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Subject:
From:
"Tadej Maligoj (Gmail)" <[log in to unmask]>
Reply To:
Tadej Maligoj (Gmail)
Date:
Fri, 8 Aug 2008 11:33:46 +0200
Content-Type:
text/plain
Parts/Attachments:
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You are talking about the tool, not the product, so I do not see the  
reason of choosing the 'right' tool without regarding the skill of  
master. So, getting The tool without developer skill would give no  
great usability. Watching the matter this way would make you trouble.  
By the time getting enough available developer resources for realising  
the project there would be another tool, promising even better  
product ...

Best,

Tadej

Tadej Maligoj, Arhitekt
			m: 031 306 986
			e: [log in to unmask]
			b: http://maligoj.blogspot.com
			w: http://www.maligoj.com

On 8.8.2008, at 9:26, Mathijs Panhuijsen wrote:

> Well, fortunately I'm not looking for an easy answer. :)
> I'm more trying to find out what the pros and cons of each technology
> are.
> I'm noticing that a lot of different factors affect the choice of
> technology:
>
> -'Religious' reasons
> -Developer skills
> -Available developer resources
> -Customer requirements (e.g. do they allow installation of a plugin?)
> -Market acceptance/maturity of the technology
> and so on.
>
> As 'usability guy' in my organization, I would like to disregard all
> those factors (because other colleagues are plenty worried about  
> those)
> and look at each technology purely on the basis of UI design,
> specifically designing an enterprise-level B2B application.
>
> One objective measure, for example, would be to compare the amount and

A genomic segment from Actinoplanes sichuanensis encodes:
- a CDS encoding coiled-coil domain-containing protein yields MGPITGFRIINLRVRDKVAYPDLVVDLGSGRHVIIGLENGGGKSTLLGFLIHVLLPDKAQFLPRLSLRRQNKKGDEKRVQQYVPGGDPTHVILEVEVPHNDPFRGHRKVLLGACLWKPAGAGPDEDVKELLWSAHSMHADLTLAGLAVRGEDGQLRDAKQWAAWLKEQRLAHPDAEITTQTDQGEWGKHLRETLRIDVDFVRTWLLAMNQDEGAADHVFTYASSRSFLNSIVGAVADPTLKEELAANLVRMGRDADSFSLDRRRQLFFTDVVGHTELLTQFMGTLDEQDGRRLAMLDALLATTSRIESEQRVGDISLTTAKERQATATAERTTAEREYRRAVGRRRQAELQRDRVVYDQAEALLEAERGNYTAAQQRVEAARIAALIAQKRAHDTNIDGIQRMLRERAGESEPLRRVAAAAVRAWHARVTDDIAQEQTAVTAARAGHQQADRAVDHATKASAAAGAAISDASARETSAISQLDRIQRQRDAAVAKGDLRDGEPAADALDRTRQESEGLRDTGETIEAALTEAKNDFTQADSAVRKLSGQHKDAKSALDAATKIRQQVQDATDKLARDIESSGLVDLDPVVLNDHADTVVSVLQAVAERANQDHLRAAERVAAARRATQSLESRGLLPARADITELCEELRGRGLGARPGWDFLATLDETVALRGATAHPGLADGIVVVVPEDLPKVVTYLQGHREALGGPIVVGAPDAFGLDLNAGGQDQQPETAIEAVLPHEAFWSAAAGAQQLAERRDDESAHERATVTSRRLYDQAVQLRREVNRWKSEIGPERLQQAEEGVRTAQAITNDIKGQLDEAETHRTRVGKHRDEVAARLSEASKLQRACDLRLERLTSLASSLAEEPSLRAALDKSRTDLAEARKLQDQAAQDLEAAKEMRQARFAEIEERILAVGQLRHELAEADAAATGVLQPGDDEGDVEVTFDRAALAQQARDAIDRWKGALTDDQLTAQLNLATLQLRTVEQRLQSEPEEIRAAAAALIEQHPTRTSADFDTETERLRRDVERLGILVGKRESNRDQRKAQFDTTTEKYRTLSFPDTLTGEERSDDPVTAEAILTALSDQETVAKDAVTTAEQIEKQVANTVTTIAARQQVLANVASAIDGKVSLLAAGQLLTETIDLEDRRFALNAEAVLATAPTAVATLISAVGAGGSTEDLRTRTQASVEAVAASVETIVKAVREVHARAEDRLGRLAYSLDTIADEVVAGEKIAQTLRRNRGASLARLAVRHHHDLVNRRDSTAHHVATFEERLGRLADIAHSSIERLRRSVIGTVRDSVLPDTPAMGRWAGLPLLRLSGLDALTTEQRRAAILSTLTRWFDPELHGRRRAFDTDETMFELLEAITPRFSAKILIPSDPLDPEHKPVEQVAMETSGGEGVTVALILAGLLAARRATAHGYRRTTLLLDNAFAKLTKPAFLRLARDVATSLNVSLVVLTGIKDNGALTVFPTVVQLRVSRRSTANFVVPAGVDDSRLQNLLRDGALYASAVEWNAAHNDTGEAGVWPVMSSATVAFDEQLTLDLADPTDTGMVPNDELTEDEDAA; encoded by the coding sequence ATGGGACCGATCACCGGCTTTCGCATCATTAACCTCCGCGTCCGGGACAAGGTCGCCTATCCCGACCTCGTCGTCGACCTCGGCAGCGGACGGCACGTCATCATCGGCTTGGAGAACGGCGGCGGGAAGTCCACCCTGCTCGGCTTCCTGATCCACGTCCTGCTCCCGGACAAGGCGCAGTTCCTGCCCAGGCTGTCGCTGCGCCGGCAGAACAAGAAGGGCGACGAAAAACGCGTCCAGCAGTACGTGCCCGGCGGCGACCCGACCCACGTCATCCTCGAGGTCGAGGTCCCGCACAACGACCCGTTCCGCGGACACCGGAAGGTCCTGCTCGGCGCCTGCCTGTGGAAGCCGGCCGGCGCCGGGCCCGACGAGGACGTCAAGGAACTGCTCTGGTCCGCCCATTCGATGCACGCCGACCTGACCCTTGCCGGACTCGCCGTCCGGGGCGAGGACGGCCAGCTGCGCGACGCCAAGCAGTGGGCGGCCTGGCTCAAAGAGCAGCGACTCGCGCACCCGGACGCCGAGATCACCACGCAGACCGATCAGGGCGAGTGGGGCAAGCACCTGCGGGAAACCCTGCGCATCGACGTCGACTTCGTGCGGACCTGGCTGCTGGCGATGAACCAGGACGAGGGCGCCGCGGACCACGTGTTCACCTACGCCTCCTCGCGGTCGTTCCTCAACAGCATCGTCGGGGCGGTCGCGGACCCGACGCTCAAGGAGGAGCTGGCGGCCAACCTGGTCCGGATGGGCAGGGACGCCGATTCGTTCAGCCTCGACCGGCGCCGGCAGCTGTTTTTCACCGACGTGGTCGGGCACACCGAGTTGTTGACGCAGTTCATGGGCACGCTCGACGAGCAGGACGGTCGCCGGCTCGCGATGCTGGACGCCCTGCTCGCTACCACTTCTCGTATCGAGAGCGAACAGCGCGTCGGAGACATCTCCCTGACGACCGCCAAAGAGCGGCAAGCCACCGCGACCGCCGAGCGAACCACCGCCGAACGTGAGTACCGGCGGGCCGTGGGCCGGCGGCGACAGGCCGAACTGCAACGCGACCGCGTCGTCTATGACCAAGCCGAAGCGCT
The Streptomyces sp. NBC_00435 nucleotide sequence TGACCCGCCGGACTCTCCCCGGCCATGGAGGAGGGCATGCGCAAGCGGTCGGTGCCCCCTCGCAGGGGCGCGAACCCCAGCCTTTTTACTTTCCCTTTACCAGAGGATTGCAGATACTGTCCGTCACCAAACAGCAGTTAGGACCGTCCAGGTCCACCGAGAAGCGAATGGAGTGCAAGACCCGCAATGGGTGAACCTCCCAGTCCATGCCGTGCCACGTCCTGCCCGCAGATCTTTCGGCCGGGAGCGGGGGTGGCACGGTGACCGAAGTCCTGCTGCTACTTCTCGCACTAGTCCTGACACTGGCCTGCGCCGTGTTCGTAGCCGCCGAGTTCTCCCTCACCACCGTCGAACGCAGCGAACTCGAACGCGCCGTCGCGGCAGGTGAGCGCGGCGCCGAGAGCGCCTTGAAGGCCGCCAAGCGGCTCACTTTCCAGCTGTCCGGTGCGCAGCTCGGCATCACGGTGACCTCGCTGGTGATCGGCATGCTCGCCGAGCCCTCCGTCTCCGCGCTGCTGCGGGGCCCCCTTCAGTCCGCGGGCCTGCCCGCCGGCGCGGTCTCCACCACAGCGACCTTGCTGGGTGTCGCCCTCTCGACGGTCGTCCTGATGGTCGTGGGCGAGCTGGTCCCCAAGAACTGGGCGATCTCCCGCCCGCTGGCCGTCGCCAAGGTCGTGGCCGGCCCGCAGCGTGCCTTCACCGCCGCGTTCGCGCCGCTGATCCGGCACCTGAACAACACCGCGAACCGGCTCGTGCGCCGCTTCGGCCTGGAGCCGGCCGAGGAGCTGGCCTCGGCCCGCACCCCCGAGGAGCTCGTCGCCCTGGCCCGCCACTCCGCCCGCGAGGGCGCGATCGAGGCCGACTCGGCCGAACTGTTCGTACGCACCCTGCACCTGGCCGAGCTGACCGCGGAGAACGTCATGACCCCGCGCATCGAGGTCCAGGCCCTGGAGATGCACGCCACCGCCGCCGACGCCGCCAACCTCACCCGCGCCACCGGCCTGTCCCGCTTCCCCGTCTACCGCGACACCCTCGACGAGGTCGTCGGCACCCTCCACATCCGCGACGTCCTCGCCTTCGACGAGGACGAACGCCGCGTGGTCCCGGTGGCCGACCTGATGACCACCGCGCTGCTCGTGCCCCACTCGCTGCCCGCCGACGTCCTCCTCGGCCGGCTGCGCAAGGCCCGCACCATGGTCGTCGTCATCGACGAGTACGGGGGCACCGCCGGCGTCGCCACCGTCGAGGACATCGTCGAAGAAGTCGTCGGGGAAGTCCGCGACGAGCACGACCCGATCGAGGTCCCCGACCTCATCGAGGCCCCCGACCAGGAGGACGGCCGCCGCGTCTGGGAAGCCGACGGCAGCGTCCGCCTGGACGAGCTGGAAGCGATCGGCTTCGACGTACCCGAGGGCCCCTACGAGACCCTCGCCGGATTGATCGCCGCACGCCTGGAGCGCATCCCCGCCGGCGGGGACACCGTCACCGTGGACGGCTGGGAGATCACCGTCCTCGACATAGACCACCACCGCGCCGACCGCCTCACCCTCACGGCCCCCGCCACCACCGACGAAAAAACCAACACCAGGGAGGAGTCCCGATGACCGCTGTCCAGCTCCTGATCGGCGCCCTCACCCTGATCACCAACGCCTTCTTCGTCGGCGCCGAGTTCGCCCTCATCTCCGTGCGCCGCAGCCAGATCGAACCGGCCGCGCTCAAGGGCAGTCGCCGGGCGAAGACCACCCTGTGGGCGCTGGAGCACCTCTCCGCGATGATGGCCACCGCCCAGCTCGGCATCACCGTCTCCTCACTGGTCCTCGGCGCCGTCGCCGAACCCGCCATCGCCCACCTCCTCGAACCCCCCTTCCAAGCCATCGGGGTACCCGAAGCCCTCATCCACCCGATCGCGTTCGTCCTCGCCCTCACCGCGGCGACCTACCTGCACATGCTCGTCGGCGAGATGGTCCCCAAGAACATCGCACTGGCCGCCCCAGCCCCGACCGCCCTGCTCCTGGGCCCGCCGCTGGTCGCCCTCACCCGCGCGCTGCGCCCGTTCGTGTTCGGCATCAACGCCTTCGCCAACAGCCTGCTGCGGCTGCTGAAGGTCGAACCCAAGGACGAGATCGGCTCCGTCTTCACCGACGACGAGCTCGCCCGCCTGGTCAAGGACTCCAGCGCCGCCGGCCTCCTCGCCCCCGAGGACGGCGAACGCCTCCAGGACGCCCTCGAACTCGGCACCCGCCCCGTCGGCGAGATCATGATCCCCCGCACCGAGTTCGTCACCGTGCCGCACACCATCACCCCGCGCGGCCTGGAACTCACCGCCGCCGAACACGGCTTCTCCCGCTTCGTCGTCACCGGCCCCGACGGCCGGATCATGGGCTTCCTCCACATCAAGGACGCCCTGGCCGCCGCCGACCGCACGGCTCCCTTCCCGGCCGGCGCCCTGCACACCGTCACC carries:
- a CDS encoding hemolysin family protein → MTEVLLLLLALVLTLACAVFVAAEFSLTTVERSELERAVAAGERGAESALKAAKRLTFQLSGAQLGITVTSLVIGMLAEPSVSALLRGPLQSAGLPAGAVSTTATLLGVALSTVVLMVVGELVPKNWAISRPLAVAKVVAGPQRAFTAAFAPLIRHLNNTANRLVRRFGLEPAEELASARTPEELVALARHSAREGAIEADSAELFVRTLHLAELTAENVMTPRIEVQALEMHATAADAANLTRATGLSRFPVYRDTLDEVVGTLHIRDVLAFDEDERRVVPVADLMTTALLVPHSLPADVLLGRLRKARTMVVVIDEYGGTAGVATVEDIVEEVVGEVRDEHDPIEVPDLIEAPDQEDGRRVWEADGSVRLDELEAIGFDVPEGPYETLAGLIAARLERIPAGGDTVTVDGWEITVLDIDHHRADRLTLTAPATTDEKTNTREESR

> variety of GUI controls offered out of the box by each technology, or
> readily available for that technology.
>
> Another helpful piece of information would be to hear a usability
> designer talk about their experience working with technology X or Y  
> in a
> project (again focusing on the usability aspect): which were the
> pitfalls, what worked beautifully, and would they recommend it again?
>
> Like I said, I'm not expecting a clear, short answer to my question. I
> would just like to pick the mailing list members' brains.
>
> Kind regards,
>
> Mathijs
>
> -----Original Message-----
> From: David Malouf [mailto:[log in to unmask]]
> Sent: Friday, August 08, 2008 01:19
> To: Mathijs Panhuijsen
> Subject: Re: Best Web technology from usability perspective
>
> there r so many pieces to figuring out how to answer this question. Iy
> is part of a 1-day workshop I'll be teaching in NYC this October for
> SmartExperience.org.
>
> I have a slide deck on slideshare.net that might be helpful.
>
> But again there us not easy answer here. It really depends. Anyone who
> tells you otherwise is really blowing smoke.
>
> - dave
>
> On Aug 7, 2008, at 5:32 AM, Mathijs Panhuijsen
> <[log in to unmask]
>> wrote:
>
>> Hello everybody,
>>
>>
>>
>> My company is looking into choosing a new Web technology for building
>> their next generation GUI (browser-based).
>>
>> They are considering options ranging from a homebrew AJAX-based  
>> system
>> to the Google Web Toolkit to Microsoft Silverlight.
>>
>>
>>
>> My question to you is:
>>
>> Which Web technology would you recommend for building a RIA, purely
>> from
>> a usability point of view?
>>
>> We're talking here about a very rich application with loads of
>> functionality, not an 'interactive Web site'.
>>
>> In other words, which Web technology works best to develop the most
>> usable interfaces the quickest?
>>
>>
>>
>> Kind regards,
>>
>>
>>
>> Mathijs Panhuijsen
>>
>> Technical Writer
>>
>> SDL Tridion
>>
>>
>>
>>
>>
>>
>>
>>
>>
>>
>> This e-mail is intended exclusively for the addressee(s),and may not
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>
>
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